Writing at the Verso blog, George Ciccariello-Maher, a professor of politics at Drexel University in Philadelphia, outlines a direct-action strategy for resisting the deportations promised by Donald Trump. Crucially, Ciccariello-Maher teases out the fundamental connection between deportations and the prison industrial complex in the US, as well as the links between anti-immigrant sentiment and anti-black racism and Islamophobia. Here’s an excerpt from this urgent piece:
But one question will be strategically central for resisting a Trump presidency: migration. While Trump softened his rhetoric on many issues immediately after the election, he doubled-down on plans to immediately deport or incarcerate millions of migrants. There is every reason to take this threat seriously, and many of the more than half a million who have registered for Deferred Action (DACA) are rightly worried not only that Trump will immediately scrap the program, but that he might use their registration information to speed deportation. While many upset by Trump’s election are already pledging to reinforce and expand sanctuary city programs, these appeals must be supplemented by a strategy of mass action to obstruct deportations and to make Trump’s ambitious plans literally impossible to carry out.
Luckily, this strategy won’t have to start from zero, but will instead build on spontaneous and organized efforts by communities nationwide. For years, organizers across the U.S. southwest and beyond have been deepening resistance networks in undocumented communities, beginning with an everyday culture of resistance and disobedience: neighbors warn neighbors when they see Immigration and Customs Enforcement (ICE) operating in the neighborhood, even some with papers refuse to show them, and it’s not uncommon to see someone on the side of the road with an improvised sign warning of checkpoints up ahead. Other, more organized efforts have seen the establishment of nascent rapid-response networks that have actively sought to obstruct ICE by warning residents and even blockading homes to prevent deportation raids from being carried out…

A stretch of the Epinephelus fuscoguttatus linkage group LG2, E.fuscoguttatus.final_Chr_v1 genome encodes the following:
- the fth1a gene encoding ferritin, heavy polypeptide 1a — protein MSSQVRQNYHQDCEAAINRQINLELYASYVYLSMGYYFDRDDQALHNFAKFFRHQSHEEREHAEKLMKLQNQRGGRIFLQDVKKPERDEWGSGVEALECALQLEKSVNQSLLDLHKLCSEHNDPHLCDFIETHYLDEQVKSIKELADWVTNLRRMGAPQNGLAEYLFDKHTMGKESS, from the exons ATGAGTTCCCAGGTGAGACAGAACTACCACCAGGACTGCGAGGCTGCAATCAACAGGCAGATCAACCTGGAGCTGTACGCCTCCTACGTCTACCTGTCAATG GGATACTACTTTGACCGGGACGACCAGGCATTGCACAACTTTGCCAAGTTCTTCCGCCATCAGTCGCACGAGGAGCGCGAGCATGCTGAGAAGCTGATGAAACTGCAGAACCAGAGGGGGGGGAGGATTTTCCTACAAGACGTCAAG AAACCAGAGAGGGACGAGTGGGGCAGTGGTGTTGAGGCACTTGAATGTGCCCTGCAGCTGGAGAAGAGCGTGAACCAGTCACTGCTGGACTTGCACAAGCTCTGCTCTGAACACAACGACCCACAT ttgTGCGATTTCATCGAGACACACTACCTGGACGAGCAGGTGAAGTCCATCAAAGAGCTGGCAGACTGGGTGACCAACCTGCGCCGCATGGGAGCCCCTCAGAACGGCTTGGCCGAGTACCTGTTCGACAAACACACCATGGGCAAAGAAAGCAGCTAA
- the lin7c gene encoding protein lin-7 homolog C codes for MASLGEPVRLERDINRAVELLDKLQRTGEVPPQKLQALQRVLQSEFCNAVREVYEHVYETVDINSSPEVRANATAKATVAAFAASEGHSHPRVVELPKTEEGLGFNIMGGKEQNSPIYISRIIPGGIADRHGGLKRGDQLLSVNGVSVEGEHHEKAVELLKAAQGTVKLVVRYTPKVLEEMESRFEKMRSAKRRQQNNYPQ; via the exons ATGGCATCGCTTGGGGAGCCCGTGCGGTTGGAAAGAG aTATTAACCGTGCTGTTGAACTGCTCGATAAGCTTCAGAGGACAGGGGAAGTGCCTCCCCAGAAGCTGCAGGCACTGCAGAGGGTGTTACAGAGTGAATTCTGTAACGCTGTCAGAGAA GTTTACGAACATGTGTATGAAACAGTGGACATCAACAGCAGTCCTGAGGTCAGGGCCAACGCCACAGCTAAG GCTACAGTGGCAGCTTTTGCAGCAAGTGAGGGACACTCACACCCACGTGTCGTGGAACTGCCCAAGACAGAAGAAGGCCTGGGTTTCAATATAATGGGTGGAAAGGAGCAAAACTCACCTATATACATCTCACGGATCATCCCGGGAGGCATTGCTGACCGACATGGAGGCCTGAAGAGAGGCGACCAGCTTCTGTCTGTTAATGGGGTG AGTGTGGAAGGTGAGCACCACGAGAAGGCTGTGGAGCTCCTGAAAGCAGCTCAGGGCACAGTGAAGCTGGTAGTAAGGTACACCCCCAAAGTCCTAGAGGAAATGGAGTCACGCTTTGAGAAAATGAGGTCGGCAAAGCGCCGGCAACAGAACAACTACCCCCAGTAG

Direct action against deportation works, both tactically — to hinder ICE’s functioning while concretely protecting some from the hell of deportation — but also politically, as a tool for mass mobilizing and to provoke a national debate over the freedom of movement. Moving forward, organizations with deep roots in local communities will prove crucial relay points for a broader anti-deportation strategy, building the necessary infrastructure locally while networking nationally and shepherding volunteers and organizers into mass, mobile flying squads capable of obstructing ICE’s work by warning communities and physically preventing raids from being carried out.
While migration will be strategically central to resisting Trump’s white supremacist agenda, however, it is in no way separable from the anti-Blackness and Islamophobia on which Trump’s popularity rests. In fact, one strength of direct action lay in the barriers it helps to break down and the new collective identities it helps to forge, enacting powerful new solidarities that defend the most vulnerable and put into practice the motto that an injury to one is an injury to all. Within migrant communities, this means for example defending DACA while at the same time refusing the arbitrary division it introduces into migrant communities, between those deserving and undeserving of deferred status — and it means fighting all deportations, regardless of status or criminal record.
Image: Protesters blockade Vancouver International Airport to prevent deportation of Lalibar Singh, December 2007. Via Verso blog.